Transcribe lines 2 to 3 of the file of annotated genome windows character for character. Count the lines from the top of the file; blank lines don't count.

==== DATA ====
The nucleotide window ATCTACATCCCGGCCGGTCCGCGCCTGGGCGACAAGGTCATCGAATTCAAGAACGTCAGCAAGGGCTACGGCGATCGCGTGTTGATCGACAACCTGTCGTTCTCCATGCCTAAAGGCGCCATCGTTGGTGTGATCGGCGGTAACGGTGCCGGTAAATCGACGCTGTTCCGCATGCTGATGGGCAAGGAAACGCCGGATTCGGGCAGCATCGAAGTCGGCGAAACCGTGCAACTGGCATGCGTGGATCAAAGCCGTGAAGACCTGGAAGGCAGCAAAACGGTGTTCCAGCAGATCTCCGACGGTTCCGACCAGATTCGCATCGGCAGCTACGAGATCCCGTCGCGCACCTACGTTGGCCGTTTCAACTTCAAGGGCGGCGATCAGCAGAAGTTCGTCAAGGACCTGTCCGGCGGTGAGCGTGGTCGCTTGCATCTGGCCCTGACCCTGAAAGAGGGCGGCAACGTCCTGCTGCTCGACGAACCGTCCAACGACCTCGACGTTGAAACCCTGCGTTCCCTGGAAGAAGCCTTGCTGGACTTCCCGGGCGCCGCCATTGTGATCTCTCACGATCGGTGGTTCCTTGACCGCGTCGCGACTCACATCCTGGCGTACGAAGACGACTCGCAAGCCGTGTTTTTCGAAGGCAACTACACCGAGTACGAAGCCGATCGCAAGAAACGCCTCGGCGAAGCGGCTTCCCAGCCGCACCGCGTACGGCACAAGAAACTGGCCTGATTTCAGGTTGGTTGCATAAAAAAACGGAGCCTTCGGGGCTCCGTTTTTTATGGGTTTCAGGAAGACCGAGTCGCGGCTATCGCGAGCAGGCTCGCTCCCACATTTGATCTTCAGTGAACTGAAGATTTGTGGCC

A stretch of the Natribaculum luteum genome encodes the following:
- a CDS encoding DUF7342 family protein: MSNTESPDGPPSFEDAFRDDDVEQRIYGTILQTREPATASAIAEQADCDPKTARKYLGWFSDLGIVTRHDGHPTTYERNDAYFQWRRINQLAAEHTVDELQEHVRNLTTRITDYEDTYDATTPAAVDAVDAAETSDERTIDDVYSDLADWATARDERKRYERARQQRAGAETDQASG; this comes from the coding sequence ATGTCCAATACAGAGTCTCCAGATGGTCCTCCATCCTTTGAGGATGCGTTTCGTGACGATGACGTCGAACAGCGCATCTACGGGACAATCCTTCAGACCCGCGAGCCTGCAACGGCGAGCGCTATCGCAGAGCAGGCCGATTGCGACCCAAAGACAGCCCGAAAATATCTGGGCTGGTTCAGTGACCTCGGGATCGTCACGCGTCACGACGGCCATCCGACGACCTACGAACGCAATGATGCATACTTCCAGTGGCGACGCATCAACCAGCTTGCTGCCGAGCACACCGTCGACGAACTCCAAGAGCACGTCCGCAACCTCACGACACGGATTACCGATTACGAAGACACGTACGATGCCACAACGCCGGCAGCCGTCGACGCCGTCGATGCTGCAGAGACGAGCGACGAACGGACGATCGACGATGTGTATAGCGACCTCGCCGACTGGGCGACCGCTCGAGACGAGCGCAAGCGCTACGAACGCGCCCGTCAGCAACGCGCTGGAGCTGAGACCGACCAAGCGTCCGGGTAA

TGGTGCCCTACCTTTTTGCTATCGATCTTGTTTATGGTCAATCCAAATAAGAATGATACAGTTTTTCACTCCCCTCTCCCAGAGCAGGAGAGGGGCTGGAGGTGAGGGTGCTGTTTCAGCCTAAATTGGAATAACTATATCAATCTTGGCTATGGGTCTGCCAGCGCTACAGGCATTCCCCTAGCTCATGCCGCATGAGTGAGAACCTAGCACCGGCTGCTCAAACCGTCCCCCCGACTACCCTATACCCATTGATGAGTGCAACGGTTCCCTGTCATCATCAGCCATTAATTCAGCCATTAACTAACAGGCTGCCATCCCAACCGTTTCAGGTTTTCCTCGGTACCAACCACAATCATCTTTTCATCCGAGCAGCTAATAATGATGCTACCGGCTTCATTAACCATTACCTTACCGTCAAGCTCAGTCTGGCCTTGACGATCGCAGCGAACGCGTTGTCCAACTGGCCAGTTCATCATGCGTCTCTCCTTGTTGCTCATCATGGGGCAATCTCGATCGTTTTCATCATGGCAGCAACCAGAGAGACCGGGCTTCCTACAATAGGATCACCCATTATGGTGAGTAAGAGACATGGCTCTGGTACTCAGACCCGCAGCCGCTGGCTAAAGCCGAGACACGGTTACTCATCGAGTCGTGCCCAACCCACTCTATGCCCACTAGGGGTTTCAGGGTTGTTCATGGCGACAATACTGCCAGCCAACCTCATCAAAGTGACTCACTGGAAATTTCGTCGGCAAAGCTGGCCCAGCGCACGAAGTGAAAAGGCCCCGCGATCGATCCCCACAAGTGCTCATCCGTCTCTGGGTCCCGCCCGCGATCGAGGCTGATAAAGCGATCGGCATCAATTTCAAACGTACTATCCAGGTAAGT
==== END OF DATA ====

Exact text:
A stretch of the Natribaculum luteum genome encodes the following:
- a CDS encoding DUF7342 family protein: MSNTESPDGPPSFEDAFRDDDVEQRIYGTILQTREPATASAIAEQADCDPKTARKYLGWFSDLGIVTRHDGHPTTYERNDAYFQWRRINQLAAEHTVDELQEHVRNLTTRITDYEDTYDATTPAAVDAVDAAETSDERTIDDVYSDLADWATARDERKRYERARQQRAGAETDQASG; this comes from the coding sequence ATGTCCAATACAGAGTCTCCAGATGGTCCTCCATCCTTTGAGGATGCGTTTCGTGACGATGACGTCGAACAGCGCATCTACGGGACAATCCTTCAGACCCGCGAGCCTGCAACGGCGAGCGCTATCGCAGAGCAGGCCGATTGCGACCCAAAGACAGCCCGAAAATATCTGGGCTGGTTCAGTGACCTCGGGATCGTCACGCGTCACGACGGCCATCCGACGACCTACGAACGCAATGATGCATACTTCCAGTGGCGACGCATCAACCAGCTTGCTGCCGAGCACACCGTCGACGAACTCCAAGAGCACGTCCGCAACCTCACGACACGGATTACCGATTACGAAGACACGTACGATGCCACAACGCCGGCAGCCGTCGACGCCGTCGATGCTGCAGAGACGAGCGACGAACGGACGATCGACGATGTGTATAGCGACCTCGCCGACTGGGCGACCGCTCGAGACGAGCGCAAGCGCTACGAACGCGCCCGTCAGCAACGCGCTGGAGCTGAGACCGACCAAGCGTCCGGGTAA